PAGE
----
Galbraith was the witty economist



John Kenneth Galbraith's best-selling books challenged the idea that a surging economy was a measure of social excellence and instead urged government to divert more of the nation's wealth to social needs.

The longtime professor of economics, who was 97, died Saturday of natural causes at Mt. Auburn Hospital in Cambridge, Mass., according to his son, Alan Galbraith.

Galbraith's fame was cemented with the 1958 publication of The Affluent Society," a phrase that soon worked its way into our language, and The New Industrial State, a follow-up work published in 1967. His books appeared at a time when America was without peer as an economic power, and Galbraith, an esteemed Harvard University professor, argued that the free-market economy was a myth and that the 1,000 largest American corporations dominated both our economy and our social life.

Giant corporations essentially operated free of competition, he said, often turning out frivolous goods for an increasingly consumer-minded society, while the capitalistic economy ignored more pressing social needs. "Americans still have an extraordinary capacity to ignore poverty," Galbraith told an interviewer in 1983. "I am struck by our superb capacity to manufacture consumer gadgetry including electronic games versus our capacity to produce schools."

He asked for a change in public values in favor of supporting everything from the arts to better housing for the poor, and he favored intervention by the federal government to rein in corporate power, while using more tax money to better social needs, such as improving education and protecting the environment.

The Affluent Society was translated into a dozen languages and sold more than 1 million copies. It also helped influence a surge of federal spending on social programs in the 1960s, in what came to be known as "The Great Society" during Lyndon B. Johnson's presidency. Forbes magazine, no fan of Galbraith's liberal ways, called him "overbearing, witty, acid-penned," but conceded that he was "America's favorite economist."

Galbraith was a man of varied talents. He also worked as a journalist and served roles in four Democratic presidential administrations, including deputy administrator of the Office of Price Administration for President Franklin D. Roosevelt during World War II and as ambassador to India during the Kennedy administration.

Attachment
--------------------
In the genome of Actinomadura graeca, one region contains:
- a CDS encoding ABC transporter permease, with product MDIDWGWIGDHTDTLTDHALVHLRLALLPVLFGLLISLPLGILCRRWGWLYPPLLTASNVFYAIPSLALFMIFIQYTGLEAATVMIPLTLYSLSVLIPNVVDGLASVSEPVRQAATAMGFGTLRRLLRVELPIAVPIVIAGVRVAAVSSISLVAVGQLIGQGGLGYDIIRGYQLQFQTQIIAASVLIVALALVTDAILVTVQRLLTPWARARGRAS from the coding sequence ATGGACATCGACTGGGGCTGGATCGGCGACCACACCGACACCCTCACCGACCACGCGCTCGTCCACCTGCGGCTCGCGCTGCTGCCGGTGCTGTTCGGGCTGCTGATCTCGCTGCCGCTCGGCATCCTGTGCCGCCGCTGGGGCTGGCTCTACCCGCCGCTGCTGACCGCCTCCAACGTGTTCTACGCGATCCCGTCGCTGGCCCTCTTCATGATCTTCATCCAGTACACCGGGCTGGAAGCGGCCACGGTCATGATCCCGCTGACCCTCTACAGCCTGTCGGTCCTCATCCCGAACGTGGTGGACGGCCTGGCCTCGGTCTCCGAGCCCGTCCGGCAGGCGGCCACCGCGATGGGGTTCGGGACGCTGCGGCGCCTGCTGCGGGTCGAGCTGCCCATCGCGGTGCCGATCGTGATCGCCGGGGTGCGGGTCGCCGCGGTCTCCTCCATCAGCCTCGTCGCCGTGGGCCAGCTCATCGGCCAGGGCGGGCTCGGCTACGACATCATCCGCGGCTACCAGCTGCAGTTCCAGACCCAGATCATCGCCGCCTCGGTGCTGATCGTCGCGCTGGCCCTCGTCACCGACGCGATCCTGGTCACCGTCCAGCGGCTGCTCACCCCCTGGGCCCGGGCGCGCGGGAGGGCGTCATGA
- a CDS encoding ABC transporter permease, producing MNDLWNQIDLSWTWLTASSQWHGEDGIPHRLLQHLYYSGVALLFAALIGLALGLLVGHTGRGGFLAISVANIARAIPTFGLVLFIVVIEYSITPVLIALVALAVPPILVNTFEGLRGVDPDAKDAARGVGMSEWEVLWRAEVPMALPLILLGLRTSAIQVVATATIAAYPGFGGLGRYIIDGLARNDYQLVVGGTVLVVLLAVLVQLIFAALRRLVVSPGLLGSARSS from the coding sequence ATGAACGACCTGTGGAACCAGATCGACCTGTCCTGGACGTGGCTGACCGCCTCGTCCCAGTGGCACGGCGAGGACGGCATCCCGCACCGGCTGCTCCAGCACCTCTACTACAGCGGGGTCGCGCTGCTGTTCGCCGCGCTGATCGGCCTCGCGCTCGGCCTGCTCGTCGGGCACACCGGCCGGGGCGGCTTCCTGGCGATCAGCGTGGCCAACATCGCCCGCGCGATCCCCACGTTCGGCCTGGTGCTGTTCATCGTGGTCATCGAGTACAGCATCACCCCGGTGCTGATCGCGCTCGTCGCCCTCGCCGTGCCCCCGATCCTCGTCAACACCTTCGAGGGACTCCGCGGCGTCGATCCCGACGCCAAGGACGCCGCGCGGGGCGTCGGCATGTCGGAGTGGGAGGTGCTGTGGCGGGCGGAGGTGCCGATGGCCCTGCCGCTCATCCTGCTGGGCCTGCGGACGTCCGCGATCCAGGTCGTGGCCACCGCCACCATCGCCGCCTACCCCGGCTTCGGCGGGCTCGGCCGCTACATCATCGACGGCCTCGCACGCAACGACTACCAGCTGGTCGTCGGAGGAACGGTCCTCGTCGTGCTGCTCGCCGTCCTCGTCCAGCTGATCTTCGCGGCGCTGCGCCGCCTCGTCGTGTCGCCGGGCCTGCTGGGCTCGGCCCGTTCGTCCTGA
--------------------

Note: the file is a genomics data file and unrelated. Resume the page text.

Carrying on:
Galbraith was a Keynesian economist, after the British economist John Maynard Keynes whose theories gained wide currency during the Depression of the 1930s. Keynes argued that governments could smooth out the boom-and-bust cycles of capitalistic economies by spending more to prime the economy and create jobs during bad times, while in boom times, he said, governments should raise taxes to build a budget surplus and check inflation.

Galbraith retired from Harvard University in 1975 but he remained widely sought out despite his theories having fallen somewhat from favor.

Galbraith was born on a modest cattle farm in Ontario, Canada, in 1908. His father was a teacher and a county official, and Galbraith would grow up with a keen interest in agriculture, later earning a doctorate in agricultural economics from the University of California, Berkeley, in 1934. (Galbraith became a naturalized U.S. citizen in 1937.)

Galbraith, as many of his fellow Keynesian economists did, went to work for Roosevelt's New Deal administration, trying to use economic theories as his tools to fine-tune the economy.

In 1941 Galbraith was appointed deputy administrator of the Office of Price Administration in charge of fixing civilian prices on essential supplies -- such as rubber, gasoline and food -- that were rationed to help support the war effort. After a shaky start, Galbraith's price controls worked well: Americans saved more and their money in turn helped finance the war.

Galbraith's influence reached its zenith after The Affluent Society was published. The book's most widely quoted passage was a scathing attack on middle-class consumption: "The family which takes its mauve and cerise, air-conditioned, power-steered, and power-braked car out for a tour passes through cities that are badly paved, made hideous by litter.

... They ... spend the night at a park which is a menace to public health and morals. Just before dozing off on an air-mattress, beneath a nylon tent, amid the stench of decaying refuse, they may reflect vaguely on the curious unevenness of their blessings. Is this, indeed, the American genius?"

Galbraith's book caught the attention of John F. Kennedy. Galbraith had already served as a speechwriter for twice-defeated presidential candidate Adlai E. Stevenson, and he wrote speeches for Kennedy as well, and actively campaigned for his election as president in 1960.

For many, Galbraith -- who was 6 feet, 8 inches tall -- towered over his contemporaries. But more than three dozen Americans won the Nobel Prize for Economics since 1969, and Galbraith was not among them.

In addition to his son Alan, Galbraith is survived by his wife, Catherine (they married in 1937), and two other sons, Peter and James.

Barry Stavro writes for the Los Angeles Times.

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